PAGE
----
Good afternoon All,
I am a new member and I am looking forward to learning more about flies. My main interest lies in Hoverflies and Soldierflies and allies but I am getting more interested in other groups of flies.
I have found this satellite fly which I think is Miltogramma germani (from Steven Falk's flickr account) but I am not sure. The fly was looking over a nest of Megachile leachella. I did not see it entering the nest but it was flying over and kept coming back to the same perch which was overlooking the nest. I assumed there was an association. I would be grateful if somebody could help me with confirming the identification. Thank you
This looks OK for Miltogramma germari. (Note the spelling - Meigen named the species after his chum Ernst Germar.) Megachile species are recorded as hosts for this species. Do pop the record on iRecord, or submit it directly to the Sarcophagid recording scheme - that way we'll find out if we have the identification correct!
Again thank you for the useful information Tony. I will put it on iRecord and will let you know once they have confirmed.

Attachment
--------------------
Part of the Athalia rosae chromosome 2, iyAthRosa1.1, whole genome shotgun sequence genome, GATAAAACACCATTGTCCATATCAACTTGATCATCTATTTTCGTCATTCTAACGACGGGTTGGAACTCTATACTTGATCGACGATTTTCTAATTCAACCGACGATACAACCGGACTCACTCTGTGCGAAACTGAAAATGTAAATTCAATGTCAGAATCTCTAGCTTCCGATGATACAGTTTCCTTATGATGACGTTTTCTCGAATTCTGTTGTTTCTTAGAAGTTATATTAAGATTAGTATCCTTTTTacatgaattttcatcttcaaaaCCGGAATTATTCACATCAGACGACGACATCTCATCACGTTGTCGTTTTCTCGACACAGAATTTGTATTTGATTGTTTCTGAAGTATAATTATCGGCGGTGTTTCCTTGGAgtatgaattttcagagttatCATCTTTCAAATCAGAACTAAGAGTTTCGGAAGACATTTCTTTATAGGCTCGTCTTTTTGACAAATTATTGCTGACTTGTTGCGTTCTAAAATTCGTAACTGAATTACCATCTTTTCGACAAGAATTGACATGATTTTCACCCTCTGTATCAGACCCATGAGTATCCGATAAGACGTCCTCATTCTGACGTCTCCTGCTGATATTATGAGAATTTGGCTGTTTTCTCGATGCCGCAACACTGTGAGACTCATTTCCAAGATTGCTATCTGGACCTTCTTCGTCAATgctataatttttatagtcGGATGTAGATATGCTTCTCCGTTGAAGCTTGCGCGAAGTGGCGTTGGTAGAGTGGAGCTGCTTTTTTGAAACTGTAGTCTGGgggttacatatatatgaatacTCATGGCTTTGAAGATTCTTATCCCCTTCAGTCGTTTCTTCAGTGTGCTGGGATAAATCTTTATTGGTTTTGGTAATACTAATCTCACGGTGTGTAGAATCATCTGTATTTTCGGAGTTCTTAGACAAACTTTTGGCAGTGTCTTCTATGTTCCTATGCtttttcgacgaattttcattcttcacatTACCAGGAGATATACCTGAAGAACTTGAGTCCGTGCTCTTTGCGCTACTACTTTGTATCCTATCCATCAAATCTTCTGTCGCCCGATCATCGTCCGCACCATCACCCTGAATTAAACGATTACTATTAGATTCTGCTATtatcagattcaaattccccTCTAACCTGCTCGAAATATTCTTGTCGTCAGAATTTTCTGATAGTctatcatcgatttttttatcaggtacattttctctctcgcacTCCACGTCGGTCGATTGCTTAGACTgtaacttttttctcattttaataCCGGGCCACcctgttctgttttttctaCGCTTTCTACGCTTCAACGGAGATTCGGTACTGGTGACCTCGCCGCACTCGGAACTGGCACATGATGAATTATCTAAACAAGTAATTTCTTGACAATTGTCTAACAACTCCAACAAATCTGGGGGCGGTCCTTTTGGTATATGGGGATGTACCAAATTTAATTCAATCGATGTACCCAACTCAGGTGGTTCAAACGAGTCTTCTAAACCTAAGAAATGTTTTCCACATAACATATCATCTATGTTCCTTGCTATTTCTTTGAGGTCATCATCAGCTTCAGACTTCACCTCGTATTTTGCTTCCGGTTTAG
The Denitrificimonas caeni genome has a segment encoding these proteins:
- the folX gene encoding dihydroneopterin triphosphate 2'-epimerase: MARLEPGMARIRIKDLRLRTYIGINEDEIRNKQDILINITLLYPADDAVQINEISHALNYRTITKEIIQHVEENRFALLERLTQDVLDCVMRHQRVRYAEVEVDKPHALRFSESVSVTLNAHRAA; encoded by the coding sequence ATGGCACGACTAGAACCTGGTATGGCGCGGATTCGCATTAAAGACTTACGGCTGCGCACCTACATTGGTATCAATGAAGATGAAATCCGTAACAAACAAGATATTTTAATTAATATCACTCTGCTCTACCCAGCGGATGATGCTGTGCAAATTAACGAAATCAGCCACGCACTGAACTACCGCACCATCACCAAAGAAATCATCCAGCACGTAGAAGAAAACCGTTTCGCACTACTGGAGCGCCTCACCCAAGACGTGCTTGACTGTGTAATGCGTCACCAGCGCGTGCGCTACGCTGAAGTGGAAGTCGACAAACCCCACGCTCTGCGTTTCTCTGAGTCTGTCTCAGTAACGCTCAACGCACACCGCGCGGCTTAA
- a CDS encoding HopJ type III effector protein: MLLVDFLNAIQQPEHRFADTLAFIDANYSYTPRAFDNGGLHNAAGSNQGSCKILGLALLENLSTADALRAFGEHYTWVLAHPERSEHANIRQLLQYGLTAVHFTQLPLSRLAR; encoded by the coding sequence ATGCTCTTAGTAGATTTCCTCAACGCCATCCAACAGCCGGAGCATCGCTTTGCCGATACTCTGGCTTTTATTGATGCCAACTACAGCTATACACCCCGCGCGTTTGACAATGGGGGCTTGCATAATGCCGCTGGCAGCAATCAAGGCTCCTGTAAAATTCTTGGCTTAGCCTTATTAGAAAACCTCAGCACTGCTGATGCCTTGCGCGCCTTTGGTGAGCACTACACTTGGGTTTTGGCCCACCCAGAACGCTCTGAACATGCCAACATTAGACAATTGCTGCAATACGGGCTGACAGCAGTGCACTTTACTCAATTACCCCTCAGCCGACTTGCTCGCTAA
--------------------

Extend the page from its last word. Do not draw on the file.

It was identified as Pterella grisea (with a query) on iRecord. When asked, I confirmed that there were also nests of Cerceris arenaria around the nest of Megachile. This is something to investigate again next year.
Thanks for the update Sylvie - good to get it checked by the experts!
Hi All, Fell upon this as I was revamping my Flickr site and tidying up the Sarcophagidae section https://www.flickr.com/photos/63075200@N07/collections/72157717896352376/ and I'm pretty sure it is not germanica because I can just make out dark spots on the tergites. I think it might be M. punctatum but Pterella can look so similar and you can't check for vibrissae in these views. But scrutinise my new folders and see if you can use the body markings to decide which it might be (that's the reason I include so many photos). I've had germari areound leachella nests in Sussex but you can get so many aculeates using a common patch of ground it can be really confusing.